Types of Sports Injuries and How They're Treated
Playing sports is a great way to get in exercise, whether you’re a professional athlete or simply playing for fun. However, playing sports can also lead to injuries, including some very common sports injuries.
What are sports injuries?
Sports injuries are injuries that occur while a person is engaged in athletic activities. These can range from overuse injuries to acute traumatic injuries, and can happen to athletes of all ages, including young children and retired active athletes.
What are 10 common sports injuries?
Some sports injuries occur more often than others. These include:
- Muscle strains
- Inflammation of tendons (tendonitis)
- Shin splints
- Ligament tears
Which injuries are often found in certain sports?
While injuries can happen in any setting, some common injuries found in specific sports include:
- Football players present most commonly with knee and shoulder injuries—MCL and ACL tears, meniscus cartilage injuries, patella and shoulder dislocations, and fractures, as well as shoulder labral tears and acromioclavicular (AC) joint injuries.
- Runners typically suffer from overuse injuries such as tendonitis, sprains and stress fractures.
- Soccer and field hockey players frequently come to us with non-contact injuries that are similar to those of football players, especially knee injuries.
- Basketball players come to us with mostly ankle injuries, but can also experience knee and shoulder injuries.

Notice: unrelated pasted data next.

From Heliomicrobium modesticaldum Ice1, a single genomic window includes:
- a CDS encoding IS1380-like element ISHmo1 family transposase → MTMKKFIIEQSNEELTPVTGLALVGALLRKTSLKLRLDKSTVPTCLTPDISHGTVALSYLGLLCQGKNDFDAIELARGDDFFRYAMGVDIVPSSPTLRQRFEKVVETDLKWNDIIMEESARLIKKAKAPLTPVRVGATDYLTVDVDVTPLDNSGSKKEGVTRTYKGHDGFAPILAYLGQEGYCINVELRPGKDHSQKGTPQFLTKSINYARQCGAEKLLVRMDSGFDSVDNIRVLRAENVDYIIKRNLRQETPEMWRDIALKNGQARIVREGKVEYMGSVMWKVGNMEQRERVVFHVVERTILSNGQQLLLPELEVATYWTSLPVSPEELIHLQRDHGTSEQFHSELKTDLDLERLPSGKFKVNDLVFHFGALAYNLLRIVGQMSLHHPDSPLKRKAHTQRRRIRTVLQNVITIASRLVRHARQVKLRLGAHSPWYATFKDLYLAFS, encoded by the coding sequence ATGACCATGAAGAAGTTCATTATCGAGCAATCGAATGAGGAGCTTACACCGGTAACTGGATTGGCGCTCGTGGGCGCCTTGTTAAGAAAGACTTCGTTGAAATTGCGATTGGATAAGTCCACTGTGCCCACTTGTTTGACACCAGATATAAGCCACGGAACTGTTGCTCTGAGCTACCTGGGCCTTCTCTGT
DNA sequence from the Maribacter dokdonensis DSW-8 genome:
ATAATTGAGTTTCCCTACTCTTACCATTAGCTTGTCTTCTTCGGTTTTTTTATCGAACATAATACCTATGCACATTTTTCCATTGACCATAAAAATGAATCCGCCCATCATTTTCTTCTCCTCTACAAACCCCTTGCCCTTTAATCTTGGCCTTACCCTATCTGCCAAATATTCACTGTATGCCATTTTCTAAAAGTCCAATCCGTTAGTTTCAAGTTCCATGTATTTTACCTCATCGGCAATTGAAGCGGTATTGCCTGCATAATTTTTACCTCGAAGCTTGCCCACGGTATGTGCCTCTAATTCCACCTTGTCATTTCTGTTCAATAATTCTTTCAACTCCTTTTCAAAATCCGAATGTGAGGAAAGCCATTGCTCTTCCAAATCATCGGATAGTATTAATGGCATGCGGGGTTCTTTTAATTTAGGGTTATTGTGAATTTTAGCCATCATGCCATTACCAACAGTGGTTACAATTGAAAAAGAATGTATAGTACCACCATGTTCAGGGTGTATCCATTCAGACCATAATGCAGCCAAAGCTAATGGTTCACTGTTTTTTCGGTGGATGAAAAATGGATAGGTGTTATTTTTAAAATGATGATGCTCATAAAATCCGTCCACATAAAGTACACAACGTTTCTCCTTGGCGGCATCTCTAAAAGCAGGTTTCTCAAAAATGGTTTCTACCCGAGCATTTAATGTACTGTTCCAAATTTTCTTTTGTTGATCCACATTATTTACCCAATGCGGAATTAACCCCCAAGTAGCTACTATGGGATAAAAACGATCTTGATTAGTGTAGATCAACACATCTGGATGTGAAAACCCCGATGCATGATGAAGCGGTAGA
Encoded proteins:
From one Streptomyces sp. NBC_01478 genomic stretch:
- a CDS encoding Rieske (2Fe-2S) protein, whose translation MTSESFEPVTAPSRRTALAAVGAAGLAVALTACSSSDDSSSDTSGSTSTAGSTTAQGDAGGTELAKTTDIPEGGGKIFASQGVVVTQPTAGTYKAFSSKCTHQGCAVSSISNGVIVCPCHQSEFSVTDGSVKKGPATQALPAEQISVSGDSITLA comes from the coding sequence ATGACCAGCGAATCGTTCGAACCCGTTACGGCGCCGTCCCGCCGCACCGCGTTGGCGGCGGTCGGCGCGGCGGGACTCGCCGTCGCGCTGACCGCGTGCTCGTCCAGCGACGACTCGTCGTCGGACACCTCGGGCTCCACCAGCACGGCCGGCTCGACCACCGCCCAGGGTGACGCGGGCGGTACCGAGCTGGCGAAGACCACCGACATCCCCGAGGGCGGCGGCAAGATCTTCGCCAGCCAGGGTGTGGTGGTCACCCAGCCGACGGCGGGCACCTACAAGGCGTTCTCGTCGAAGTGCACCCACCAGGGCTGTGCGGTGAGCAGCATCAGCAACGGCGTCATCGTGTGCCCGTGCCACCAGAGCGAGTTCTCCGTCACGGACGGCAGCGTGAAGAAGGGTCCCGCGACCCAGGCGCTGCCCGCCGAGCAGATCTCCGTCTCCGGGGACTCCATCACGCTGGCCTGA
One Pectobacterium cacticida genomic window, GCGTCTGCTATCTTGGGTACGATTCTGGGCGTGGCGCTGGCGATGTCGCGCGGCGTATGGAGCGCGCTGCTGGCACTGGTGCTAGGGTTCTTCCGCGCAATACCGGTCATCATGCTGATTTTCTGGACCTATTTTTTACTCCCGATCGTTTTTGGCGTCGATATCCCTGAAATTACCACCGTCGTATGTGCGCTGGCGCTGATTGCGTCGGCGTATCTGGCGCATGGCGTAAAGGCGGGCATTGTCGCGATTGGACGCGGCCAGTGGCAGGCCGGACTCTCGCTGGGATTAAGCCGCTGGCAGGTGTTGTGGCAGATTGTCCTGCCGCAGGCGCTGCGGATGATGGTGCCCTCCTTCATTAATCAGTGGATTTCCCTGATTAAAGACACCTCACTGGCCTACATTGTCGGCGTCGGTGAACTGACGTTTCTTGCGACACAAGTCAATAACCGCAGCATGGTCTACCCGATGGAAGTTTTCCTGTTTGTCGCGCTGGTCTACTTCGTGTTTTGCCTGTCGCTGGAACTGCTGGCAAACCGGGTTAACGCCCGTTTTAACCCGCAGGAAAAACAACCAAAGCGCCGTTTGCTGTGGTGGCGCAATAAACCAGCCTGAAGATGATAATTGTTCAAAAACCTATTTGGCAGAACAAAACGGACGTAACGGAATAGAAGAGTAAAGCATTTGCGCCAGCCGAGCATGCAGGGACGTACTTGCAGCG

- Hockey players can have a lot of shoulder injuries, including dislocation and separation.
- Golf and tennis players often suffer overuse injuries, including the common golf or tennis elbow.
- Many athletes, in both contact and non-contact sports, are at risk of concussion.
Are specific injuries more common in certain age groups?
Certain age groups tend to have more injuries in common, though these injuries can happen at any age. Younger children who have not reached skeletal maturity can have growth plate fractures, as the growth plate is typically weaker than some of the surrounding ligaments. Teenagers and young adults tend to have more soft tissue injuries such as ligament strains, meniscal injuries, and labral injuries. Older populations are at higher risk of fractures as bone density declines.
How can athletes avoid injuries?
Many injuries can be prevented. Avoid overusing certain muscle groups to reduce the risk of tendonitis and other inflammation. Stretching before and after an activity helps to keep your muscles and ligaments ready to go. And don’t forget to pace yourself—gradually increase your activity and intensity level.
How are sports injuries treated?
Treatment options for sports injuries can vary depending on the type of injury and its severity. Most basic sports injuries can be treated at home with a combination of rest, ice, elevation, observation, and anti-inflammatory medications. Others can be referred to physical therapy for evaluation and a treatment plan. Some sports injuries do require surgery.
The Sports Medicine team at the Lifespan Orthopedics Institute is dedicated to the treatment and prevention of sports injuries. Our goal is to work with patients to return them to their previous activity levels with an emphasis on preventing future injuries.
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